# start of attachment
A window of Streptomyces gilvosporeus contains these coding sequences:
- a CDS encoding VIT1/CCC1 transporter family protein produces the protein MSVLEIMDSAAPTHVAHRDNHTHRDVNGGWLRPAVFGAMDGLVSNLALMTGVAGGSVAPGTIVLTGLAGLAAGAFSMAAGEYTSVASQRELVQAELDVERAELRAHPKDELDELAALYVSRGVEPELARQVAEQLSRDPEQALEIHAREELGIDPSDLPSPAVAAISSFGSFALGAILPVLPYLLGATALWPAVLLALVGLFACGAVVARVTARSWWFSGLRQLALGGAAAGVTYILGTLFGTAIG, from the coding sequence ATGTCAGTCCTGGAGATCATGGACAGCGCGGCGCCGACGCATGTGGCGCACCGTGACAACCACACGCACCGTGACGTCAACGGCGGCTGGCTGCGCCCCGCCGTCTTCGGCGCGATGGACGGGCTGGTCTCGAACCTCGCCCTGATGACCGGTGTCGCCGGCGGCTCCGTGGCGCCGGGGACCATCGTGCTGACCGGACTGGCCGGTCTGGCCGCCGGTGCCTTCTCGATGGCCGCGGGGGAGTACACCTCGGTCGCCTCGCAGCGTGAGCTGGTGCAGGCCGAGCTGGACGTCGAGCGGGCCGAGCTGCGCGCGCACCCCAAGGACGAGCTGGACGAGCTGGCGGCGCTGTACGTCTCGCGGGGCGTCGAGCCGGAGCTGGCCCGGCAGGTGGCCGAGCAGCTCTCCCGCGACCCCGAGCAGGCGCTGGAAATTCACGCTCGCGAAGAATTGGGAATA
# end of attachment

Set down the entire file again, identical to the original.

A window of Streptomyces gilvosporeus contains these coding sequences:
- a CDS encoding VIT1/CCC1 transporter family protein produces the protein MSVLEIMDSAAPTHVAHRDNHTHRDVNGGWLRPAVFGAMDGLVSNLALMTGVAGGSVAPGTIVLTGLAGLAAGAFSMAAGEYTSVASQRELVQAELDVERAELRAHPKDELDELAALYVSRGVEPELARQVAEQLSRDPEQALEIHAREELGIDPSDLPSPAVAAISSFGSFALGAILPVLPYLLGATALWPAVLLALVGLFACGAVVARVTARSWWFSGLRQLALGGAAAGVTYILGTLFGTAIG, from the coding sequence ATGTCAGTCCTGGAGATCATGGACAGCGCGGCGCCGACGCATGTGGCGCACCGTGACAACCACACGCACCGTGACGTCAACGGCGGCTGGCTGCGCCCCGCCGTCTTCGGCGCGATGGACGGGCTGGTCTCGAACCTCGCCCTGATGACCGGTGTCGCCGGCGGCTCCGTGGCGCCGGGGACCATCGTGCTGACCGGACTGGCCGGTCTGGCCGCCGGTGCCTTCTCGATGGCCGCGGGGGAGTACACCTCGGTCGCCTCGCAGCGTGAGCTGGTGCAGGCCGAGCTGGACGTCGAGCGGGCCGAGCTGCGCGCGCACCCCAAGGACGAGCTGGACGAGCTGGCGGCGCTGTACGTCTCGCGGGGCGTCGAGCCGGAGCTGGCCCGGCAGGTGGCCGAGCAGCTCTCCCGCGACCCCGAGCAGGCGCTGGAAATTCACGCTCGCGAAGAATTGGGAATA